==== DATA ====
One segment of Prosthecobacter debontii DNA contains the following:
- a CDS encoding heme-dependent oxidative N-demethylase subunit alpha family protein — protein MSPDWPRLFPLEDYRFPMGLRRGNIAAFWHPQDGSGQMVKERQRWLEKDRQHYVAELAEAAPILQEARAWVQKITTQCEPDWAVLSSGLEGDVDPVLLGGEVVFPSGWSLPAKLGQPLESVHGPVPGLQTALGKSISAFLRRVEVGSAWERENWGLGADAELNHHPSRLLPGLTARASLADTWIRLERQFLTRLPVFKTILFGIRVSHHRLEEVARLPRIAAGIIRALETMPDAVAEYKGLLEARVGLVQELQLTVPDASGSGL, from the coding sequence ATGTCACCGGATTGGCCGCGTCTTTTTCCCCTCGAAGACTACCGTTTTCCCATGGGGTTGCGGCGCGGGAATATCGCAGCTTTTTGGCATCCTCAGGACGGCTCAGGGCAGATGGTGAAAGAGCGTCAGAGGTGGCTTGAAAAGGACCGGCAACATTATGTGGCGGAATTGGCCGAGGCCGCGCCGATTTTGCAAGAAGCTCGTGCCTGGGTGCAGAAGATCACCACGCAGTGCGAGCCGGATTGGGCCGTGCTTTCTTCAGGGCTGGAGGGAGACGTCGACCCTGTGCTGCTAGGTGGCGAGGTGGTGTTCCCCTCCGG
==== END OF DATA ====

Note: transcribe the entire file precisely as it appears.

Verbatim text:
One segment of Prosthecobacter debontii DNA contains the following:
- a CDS encoding heme-dependent oxidative N-demethylase subunit alpha family protein — protein MSPDWPRLFPLEDYRFPMGLRRGNIAAFWHPQDGSGQMVKERQRWLEKDRQHYVAELAEAAPILQEARAWVQKITTQCEPDWAVLSSGLEGDVDPVLLGGEVVFPSGWSLPAKLGQPLESVHGPVPGLQTALGKSISAFLRRVEVGSAWERENWGLGADAELNHHPSRLLPGLTARASLADTWIRLERQFLTRLPVFKTILFGIRVSHHRLEEVARLPRIAAGIIRALETMPDAVAEYKGLLEARVGLVQELQLTVPDASGSGL, from the coding sequence ATGTCACCGGATTGGCCGCGTCTTTTTCCCCTCGAAGACTACCGTTTTCCCATGGGGTTGCGGCGCGGGAATATCGCAGCTTTTTGGCATCCTCAGGACGGCTCAGGGCAGATGGTGAAAGAGCGTCAGAGGTGGCTTGAAAAGGACCGGCAACATTATGTGGCGGAATTGGCCGAGGCCGCGCCGATTTTGCAAGAAGCTCGTGCCTGGGTGCAGAAGATCACCACGCAGTGCGAGCCGGATTGGGCCGTGCTTTCTTCAGGGCTGGAGGGAGACGTCGACCCTGTGCTGCTAGGTGGCGAGGTGGTGTTCCCCTCCGG